This is an inventory of social evidence and practical programmes relating to trees, woods, forests and urban/peri-urban regeneration, place-making and place-shaping. It identifies evidence concerning six topic areas:
- Accessibility and usage
- Culture and landscape
- Health and well-being
- Local economy and benefit valuation
- Safety, crime and anti-social behaviour
- Social interaction, sense of community and pride.
Some of the evidence identified in these topic areas, in particular the evidence listed in the social interaction, sense of community and pride section, highlights the linkages between trees, woods and forests and the concepts discussed in the review report.
The inventory report identifies key evidence themes and evidence gaps and also identifies urban regeneration, place-shaping and making programmes in Great Britain in which trees have played the fundamental role.
A second aspect of this research is a review that explores the UK government (including forestry-related) usage and definitions of terms or concepts related to the social and community benefits that can potentially be realised through accessible provision of green space, including woods and trees.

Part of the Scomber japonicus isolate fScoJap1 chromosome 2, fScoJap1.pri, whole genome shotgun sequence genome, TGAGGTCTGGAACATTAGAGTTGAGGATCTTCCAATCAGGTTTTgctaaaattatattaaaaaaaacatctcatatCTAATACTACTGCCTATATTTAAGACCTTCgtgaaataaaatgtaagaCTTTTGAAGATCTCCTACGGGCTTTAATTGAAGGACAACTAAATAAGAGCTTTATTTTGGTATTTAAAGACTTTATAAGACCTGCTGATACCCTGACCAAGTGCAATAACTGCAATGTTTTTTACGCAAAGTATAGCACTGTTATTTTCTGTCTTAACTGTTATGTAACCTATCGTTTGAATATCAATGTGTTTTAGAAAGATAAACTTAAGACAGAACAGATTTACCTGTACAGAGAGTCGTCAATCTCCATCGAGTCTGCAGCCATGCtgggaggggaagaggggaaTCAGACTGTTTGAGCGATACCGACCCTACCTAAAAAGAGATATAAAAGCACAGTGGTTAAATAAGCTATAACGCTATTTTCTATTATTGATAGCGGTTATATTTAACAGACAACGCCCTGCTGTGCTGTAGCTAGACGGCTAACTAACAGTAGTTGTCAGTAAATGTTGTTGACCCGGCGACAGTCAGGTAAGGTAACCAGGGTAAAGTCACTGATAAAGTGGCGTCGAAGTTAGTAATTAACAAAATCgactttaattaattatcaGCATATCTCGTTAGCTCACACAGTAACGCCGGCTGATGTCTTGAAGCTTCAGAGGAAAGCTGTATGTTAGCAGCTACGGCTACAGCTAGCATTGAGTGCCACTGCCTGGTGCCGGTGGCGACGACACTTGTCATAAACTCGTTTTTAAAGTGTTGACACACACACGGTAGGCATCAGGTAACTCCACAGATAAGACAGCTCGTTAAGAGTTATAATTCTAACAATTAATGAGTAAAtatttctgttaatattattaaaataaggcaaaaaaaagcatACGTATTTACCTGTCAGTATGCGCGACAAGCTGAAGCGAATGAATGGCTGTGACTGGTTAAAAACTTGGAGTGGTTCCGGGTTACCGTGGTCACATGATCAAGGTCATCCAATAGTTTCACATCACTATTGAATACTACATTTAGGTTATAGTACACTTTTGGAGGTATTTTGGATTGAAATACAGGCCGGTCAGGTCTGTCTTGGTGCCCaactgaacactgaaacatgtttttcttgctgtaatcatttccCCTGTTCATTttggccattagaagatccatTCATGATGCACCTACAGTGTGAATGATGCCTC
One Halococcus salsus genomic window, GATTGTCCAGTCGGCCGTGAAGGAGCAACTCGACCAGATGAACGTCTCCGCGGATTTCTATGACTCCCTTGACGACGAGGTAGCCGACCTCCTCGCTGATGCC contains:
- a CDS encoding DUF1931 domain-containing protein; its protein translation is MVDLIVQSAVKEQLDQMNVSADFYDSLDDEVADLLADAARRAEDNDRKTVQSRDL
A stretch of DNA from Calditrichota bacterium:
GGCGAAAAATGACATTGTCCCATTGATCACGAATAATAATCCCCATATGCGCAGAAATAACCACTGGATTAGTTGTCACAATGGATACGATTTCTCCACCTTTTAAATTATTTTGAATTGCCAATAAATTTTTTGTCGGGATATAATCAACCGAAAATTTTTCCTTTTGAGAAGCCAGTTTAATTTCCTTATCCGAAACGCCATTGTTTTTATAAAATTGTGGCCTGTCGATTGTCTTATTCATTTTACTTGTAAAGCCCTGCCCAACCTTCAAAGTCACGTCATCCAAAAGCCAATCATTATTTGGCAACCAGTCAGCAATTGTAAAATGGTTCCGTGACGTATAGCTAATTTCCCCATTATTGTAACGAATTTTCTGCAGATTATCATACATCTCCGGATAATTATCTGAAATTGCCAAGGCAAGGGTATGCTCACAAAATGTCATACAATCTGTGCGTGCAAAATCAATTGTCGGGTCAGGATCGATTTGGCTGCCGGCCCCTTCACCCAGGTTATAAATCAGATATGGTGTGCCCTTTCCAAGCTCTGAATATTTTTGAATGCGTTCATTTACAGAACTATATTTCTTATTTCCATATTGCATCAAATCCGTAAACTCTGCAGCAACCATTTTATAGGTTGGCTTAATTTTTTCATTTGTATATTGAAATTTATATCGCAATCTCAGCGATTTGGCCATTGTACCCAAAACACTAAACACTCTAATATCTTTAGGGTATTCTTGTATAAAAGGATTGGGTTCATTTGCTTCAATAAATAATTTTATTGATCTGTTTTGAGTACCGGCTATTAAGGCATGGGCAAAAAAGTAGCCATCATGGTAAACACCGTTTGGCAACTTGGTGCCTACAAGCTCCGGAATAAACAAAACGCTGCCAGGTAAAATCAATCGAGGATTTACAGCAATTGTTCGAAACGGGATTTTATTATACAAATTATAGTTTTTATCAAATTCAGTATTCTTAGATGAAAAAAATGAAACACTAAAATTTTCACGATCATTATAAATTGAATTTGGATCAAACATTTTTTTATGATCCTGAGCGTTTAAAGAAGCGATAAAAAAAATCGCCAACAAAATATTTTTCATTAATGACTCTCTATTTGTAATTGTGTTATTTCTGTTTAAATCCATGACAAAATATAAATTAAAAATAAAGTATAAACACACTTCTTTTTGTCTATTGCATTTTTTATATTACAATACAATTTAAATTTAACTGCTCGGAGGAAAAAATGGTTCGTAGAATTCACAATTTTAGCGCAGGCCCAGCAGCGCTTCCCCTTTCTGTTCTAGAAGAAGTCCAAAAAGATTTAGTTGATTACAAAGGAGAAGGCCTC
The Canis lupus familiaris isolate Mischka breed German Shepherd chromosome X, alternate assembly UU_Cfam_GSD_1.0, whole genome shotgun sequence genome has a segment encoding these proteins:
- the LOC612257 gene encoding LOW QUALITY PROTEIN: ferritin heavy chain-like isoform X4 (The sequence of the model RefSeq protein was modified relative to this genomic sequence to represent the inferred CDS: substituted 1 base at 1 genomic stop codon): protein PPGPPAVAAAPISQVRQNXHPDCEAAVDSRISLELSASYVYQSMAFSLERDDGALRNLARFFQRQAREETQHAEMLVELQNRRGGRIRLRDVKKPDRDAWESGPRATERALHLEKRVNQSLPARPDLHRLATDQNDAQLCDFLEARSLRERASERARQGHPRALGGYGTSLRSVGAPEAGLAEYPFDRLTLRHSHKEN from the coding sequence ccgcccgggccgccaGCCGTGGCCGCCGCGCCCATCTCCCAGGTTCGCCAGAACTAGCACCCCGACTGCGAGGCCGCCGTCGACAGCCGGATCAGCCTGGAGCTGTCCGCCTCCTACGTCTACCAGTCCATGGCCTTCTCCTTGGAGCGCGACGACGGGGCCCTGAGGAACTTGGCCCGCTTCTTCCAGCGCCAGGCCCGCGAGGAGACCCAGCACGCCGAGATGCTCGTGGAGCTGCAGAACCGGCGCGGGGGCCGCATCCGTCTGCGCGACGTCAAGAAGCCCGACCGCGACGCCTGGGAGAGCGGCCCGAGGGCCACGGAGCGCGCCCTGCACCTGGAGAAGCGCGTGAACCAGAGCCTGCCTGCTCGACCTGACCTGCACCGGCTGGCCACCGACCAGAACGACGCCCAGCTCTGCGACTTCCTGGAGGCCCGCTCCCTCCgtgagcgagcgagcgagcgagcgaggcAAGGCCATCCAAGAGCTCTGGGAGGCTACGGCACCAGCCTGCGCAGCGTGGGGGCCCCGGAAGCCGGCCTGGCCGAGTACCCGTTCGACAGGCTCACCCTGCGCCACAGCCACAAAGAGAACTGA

Research summary (PDF-126K)
Includes background, objectives, methods and results.
- Identify and draw together social evidence relating to the role of trees, woods and forests in urban/peri-urban regeneration, place-making and place-shaping as an easily accessible resource for policy-makers, researchers and practitioners.
- Highlight gaps in the current evidence base.
- Identify and draw together examples of practical urban regeneration, place-making and place-shaping programmes in GB in which trees have played the fundamental role and provide links and/or references to any evidence sources they have produced such as evaluation reports.
The key evidence themes identified were that:
- It is important that woodlands are located close to where people live to secure the maximum social benefits from them.
- Trees and woods are an important part of cultural identity: projects, activities and events in urban woodlands can provide a useful expression of local identity and encourage a sense of ownership over wooded places.
- There is strong evidence that trees and woods can provide restorative and therapeutic benefits and improve cognitive functioning. Evidence relating to the benefits of trees and woods in relation to physical exercise is mixed.
- Trees can be significant elements in improving perceptions of place which can in turn lead to increased residential property values and an enhanced willingness to pay for goods and services.
- Concerns about safety, crime and anti-social behaviour act as a barrier to woodland access for many people, especially women, those from an ethnic background and children.
- Woodlands and woodland-based interventions can help build a stronger sense of belonging, improve social inclusion and community cohesion, and enhance community capacity to achieve shared goals through increased social capital.
For further information please contact:
Social and Economic Research Group